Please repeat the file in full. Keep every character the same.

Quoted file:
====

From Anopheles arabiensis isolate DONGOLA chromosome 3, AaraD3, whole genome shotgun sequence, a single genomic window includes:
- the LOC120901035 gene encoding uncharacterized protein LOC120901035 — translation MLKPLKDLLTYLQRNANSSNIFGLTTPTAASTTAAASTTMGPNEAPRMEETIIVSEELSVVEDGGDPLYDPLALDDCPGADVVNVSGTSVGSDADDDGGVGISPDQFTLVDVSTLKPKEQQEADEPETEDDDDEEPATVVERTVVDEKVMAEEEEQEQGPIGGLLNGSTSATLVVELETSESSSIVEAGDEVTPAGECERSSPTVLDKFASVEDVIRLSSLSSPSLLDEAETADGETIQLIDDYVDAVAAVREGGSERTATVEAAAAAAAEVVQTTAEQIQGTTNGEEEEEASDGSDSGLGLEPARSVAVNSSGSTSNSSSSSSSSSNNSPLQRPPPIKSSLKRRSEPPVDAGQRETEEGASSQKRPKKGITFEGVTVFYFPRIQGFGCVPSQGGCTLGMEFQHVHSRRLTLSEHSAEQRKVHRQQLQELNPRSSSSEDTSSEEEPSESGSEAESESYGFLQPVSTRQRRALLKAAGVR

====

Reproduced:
From Anopheles arabiensis isolate DONGOLA chromosome 3, AaraD3, whole genome shotgun sequence, a single genomic window includes:
- the LOC120901035 gene encoding uncharacterized protein LOC120901035 — translation MLKPLKDLLTYLQRNANSSNIFGLTTPTAASTTAAASTTMGPNEAPRMEETIIVSEELSVVEDGGDPLYDPLALDDCPGADVVNVSGTSVGSDADDDGGVGISPDQFTLVDVSTLKPKEQQEADEPETEDDDDEEPATVVERTVVDEKVMAEEEEQEQGPIGGLLNGSTSATLVVELETSESSSIVEAGDEVTPAGECERSSPTVLDKFASVEDVIRLSSLSSPSLLDEAETADGETIQLIDDYVDAVAAVREGGSERTATVEAAAAAAAEVVQTTAEQIQGTTNGEEEEEASDGSDSGLGLEPARSVAVNSSGSTSNSSSSSSSSSNNSPLQRPPPIKSSLKRRSEPPVDAGQRETEEGASSQKRPKKGITFEGVTVFYFPRIQGFGCVPSQGGCTLGMEFQHVHSRRLTLSEHSAEQRKVHRQQLQELNPRSSSSEDTSSEEEPSESGSEAESESYGFLQPVSTRQRRALLKAAGVR